Dog seizures can be triggered by several factors, including heat exhaustion and epilepsy. Some dogs will quickly recover from a seizure and never experience another. In fact, ‘one-off’ seizures with no apparent explanation are quite common. However, other dogs may continue to experience seizures over their lifetimes.
What Do Dog Seizures Look Like?
Some canine seizures are more obvious than others, but most are very brief. If your dog is having a seizure, you may notice uncontrolled jerky movements or muscle twitching. However, a seizure could also include unusual eye movements, drooling, and even a loss of consciousness.
What Causes Seizures in Dogs?
All dog seizures happen because of faulty electrical activity in the dog’s brain resulting in a loss of control over the body. The issues that may trigger a seizure include:
- Heat Exhaustion
- Liver disease
- Diabetes and low blood sugar levels
- Thiamine deficiency
- Infectious diseases such as rabies and CDV (canine distemper virus)
- Ingested poisons such as chocolate or caffeine
- Head injuries
Are Some Dog Breeds More Prone to Seizures?
The following breeds tend to be more prone to dog seizures than others.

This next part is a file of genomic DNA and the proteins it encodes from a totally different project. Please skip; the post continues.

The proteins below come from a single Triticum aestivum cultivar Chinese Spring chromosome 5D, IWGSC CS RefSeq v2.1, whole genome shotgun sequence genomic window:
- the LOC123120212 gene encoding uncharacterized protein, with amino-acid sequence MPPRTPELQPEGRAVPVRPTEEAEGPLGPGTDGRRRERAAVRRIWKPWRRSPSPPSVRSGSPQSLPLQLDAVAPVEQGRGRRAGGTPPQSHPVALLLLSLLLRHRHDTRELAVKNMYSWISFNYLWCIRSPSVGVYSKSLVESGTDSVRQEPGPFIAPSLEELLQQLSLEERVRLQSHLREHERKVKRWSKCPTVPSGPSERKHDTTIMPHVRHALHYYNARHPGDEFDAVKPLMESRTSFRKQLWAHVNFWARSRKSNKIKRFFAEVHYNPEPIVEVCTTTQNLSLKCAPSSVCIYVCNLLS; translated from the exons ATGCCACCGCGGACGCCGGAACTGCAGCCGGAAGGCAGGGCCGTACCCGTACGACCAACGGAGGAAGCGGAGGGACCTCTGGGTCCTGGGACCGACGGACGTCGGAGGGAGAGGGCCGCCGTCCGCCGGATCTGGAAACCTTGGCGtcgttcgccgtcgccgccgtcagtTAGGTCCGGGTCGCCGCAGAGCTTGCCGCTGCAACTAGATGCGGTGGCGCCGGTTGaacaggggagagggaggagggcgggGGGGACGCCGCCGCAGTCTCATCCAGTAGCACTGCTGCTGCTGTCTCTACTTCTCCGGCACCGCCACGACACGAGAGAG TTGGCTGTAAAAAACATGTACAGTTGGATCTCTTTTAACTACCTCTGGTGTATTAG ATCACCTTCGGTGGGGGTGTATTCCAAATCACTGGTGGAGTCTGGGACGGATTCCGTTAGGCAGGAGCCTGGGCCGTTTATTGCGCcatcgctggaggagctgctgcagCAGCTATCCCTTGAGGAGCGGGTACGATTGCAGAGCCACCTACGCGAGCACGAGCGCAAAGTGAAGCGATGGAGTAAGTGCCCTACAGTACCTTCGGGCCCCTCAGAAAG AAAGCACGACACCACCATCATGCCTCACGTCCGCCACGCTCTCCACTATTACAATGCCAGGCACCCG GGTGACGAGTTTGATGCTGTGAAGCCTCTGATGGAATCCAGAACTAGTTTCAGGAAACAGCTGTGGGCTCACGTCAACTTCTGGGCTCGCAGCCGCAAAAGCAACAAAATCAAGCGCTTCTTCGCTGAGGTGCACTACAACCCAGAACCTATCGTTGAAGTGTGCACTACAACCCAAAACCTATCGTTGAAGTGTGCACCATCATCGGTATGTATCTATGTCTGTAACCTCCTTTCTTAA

- Large retrieving and herding dogs and dogs who have the MDR1 (multidrug resistance mutation) gene, including Australian Shepherds, German Shepherds, Border Collies, Golden Retrievers, Labradors, Longhaired Whippets.
- Breeds with short, flat noses – Boston Terriers, English Bulldogs, Pugs.
- Bull Terriers can have an inherited type of epilepsy, which results in behaviors such as irrational fear, tail chasing, and unprovoked aggression.
When to Call the Vet?
Fortunately, most seizures last less than three minutes. However, even a short seizure could cause brain damage. And, if your dog has a seizure that continues for more than thirty minutes, permanent brain damage could result. If your dog has a brief seizure and then quickly recovers, contact your vet and report what happened. Your vet may ask you to bring your dog in for an exam or request that you bring him in if it happens again. Some dogs will continue to have seizures throughout their life due to underlying conditions.
What Is the Treatment for Dog Seizures?
Your vet will run several tests to ascertain why your dog is having seizures. If no definitive cause is found, your dog will be diagnosed with idiopathic epilepsy. Treatment may include medications and/or keeping a diary to track your dog’s seizures and overall health.
Can a Dog Die From a Seizure?
If you think your dog is having a seizure because of poisoning, if your dog’s seizure continues longer than five minutes, or if your dog has multiple seizures one after another, contact your vet immediately. If your primary care veterinarian is unavailable, rush your dog to the closest emergency veterinary hospital. If you live in or near Columbia, SC, CVETS is here to help 24/7 with a dog seizure or any other kind of emergency situation.